KRM

Today we are spending some time with Kentucky Refugee Ministry. Kentucky Refugee Ministries, Inc. (KRM), is a non-profit organization, that is dedicated to providing resettlement services to refugees through faith- and agency-based co-sponsorship in order to promote self-sufficiency and successful integration into our community. KRM is committed to offering access to community resources and opportunities and to promoting awareness of diversity for the benefit of the whole community.

Tuesday Review

It never ceases to amaze me at the full-heartedness of the youth. We began the day at Kamp Kessa, which is a horse farm that assists people with developmental disabilities. We met Mr. H and Dr. T who own the kamp. The youth assisted with pulling burrs, staining a deck, sorting trash piles, and many other tasks. Kyle even made friends with a horse who wandered into one of the barns where we were cooling off. He tried to assist her in leaving, but she wasn’t having it so Mr. H had to step in. We closed our time there with a circle where we shared about our experience. It was very eye opening. In the evening we assisted with a ministry called Moveable Feast. This group delivers hot meals daily to those stricken with HIV/AIDS and those who are on hospice who can’t ordinarily get out to get a healthy meal. The youth learned about the AIDS epidemic and why this is needed. The youth heard stories about the people and shared how much they learned about them and the joy that they got from delivering these meals. Overall they have been extremely flexible on this trip. Not all things have gone as planned, and they have really rolled with the changes.

Food Chain

At food chain we learned a lot. We learned that they grow tilapia so they can get the manure into the plants to grow. They filter out the ammonia in the water to get the clean water.They use the clean water for the plants to grow. They grow lettuce, kale, time, and other herbs. They don’t breed their fish, they buy them when they are little.

They use the plants in the kitchen next door and tons of other places like Smith Town. Each week they drop a box full of food at other peoples house, if they ordered it. It depends on the person, it could be a frozen box of food or all of the raw ingredients and instructions.

They teach kids how to cook and bake. They also teach the the kids how to use utensils. Sometimes other people with amazing recipes go to food chain to teach other people how to make their dish.

Arbor Youth

Arbor Youth strives to end youth homelessness by providing a safe and supportive environment to youth who have suffered abuse, abandonment, or are at risk of victimization. We envision a community where every child and youth have a stable home. On Monday, I found my time there very informative! Arbor Youth helped me to become more appreciative of how supportive my parents are. They accept my decisions, choices, hobbies, and support me in who I am as a person. I learned that not everyone is provided with that. At Arbor Youth, I also discovered the importance of being kind to everyone, because you never know what other people might be going through. Later in the day we got to return for an ice cream social on the front porch. It was a nice way to cool off on this hot day.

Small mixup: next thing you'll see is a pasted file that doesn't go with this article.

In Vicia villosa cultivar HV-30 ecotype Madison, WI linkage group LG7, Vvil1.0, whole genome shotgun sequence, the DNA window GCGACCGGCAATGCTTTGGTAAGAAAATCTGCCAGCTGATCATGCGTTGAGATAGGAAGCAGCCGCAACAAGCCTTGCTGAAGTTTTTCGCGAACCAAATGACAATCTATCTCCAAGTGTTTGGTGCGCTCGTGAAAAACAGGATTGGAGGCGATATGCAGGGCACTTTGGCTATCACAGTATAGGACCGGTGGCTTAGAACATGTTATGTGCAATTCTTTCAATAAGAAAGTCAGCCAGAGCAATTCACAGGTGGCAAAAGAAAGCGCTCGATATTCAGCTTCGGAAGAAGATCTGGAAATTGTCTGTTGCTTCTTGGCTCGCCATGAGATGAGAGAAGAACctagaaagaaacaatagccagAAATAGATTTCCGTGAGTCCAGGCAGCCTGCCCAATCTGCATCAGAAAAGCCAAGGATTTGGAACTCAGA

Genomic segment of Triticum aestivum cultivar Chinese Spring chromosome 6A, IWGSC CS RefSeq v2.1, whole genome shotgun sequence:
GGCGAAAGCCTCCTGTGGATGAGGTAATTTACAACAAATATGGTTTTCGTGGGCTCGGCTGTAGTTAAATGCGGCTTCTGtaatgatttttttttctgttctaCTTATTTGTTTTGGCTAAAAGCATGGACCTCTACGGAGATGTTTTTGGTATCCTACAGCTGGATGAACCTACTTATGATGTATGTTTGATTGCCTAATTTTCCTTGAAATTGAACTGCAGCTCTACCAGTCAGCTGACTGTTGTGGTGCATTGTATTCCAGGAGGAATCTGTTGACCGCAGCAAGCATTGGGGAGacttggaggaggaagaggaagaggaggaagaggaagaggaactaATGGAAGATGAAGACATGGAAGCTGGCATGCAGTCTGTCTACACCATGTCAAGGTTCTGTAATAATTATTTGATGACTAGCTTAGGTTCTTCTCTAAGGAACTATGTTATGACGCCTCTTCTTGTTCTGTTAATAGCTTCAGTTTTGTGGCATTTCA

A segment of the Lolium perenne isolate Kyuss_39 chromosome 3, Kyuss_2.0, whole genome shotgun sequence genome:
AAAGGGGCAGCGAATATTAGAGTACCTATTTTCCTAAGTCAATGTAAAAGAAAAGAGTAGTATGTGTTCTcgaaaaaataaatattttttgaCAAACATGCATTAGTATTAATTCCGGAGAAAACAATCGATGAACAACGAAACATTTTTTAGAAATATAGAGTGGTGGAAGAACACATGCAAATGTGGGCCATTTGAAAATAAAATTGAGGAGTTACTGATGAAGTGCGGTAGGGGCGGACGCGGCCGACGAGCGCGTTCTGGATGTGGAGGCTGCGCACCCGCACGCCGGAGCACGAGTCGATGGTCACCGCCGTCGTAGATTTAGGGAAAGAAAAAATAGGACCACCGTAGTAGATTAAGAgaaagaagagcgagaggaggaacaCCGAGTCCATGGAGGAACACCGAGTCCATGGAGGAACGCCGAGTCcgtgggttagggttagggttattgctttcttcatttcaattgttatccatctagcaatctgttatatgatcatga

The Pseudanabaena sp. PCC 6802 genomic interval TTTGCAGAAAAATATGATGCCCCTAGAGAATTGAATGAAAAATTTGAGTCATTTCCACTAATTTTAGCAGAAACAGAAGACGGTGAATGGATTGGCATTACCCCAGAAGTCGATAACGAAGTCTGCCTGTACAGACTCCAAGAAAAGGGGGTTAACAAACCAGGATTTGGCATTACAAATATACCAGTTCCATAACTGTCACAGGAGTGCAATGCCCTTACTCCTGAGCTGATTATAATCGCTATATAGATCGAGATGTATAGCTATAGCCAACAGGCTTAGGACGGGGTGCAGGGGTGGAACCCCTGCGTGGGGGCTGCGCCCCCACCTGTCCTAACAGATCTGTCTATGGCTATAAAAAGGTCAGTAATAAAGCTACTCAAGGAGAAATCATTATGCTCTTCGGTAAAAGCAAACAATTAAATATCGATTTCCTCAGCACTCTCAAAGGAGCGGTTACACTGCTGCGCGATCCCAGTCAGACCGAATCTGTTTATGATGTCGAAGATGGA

Sarah Coleman

Sunday Worship

Today we worshipped at Maxwell Street Presbyterian Church. It was a different kind of worship than what we are used to, but it was an interesting experience. It started with someone playing the saxophone and then we sang a bunch of hymns. We switched back and forth between sitting and standing which was confusing at times. All in all, the experience was different, but it was cool to see how a different denomination worship.

Housing Simulation

I’m Corinne and this is my second mission trip. Today I participated in the housing simulation game and it opened my eyes to a lot of the unfair and difficult things in adulthood. The first “day” of the simulation started off smoothly and then the process got more difficult. It seemed easy on the surface due to my partner and I both having jobs and college degrees, but got more and more difficult when completing one step would lead to having to go back and complete another step. For example, we would try to get housing which would cause us to have to get our social security number. This was a long tedious frustrating process. After we finally were able to get housing, the next “day” we were told that we were being kicked out of our apartment because the landlord did not approve of homosexual relationships. This was very disheartening and frustrating we did everything right and even put down a deposit for the apartment but were now being discriminated against and kicked out for something unfair. This opened my eyes to what adults and people in all different minority groups have to deal with when just trying to get the essentials they need to live. This was a frustrating simulation but very enlightening.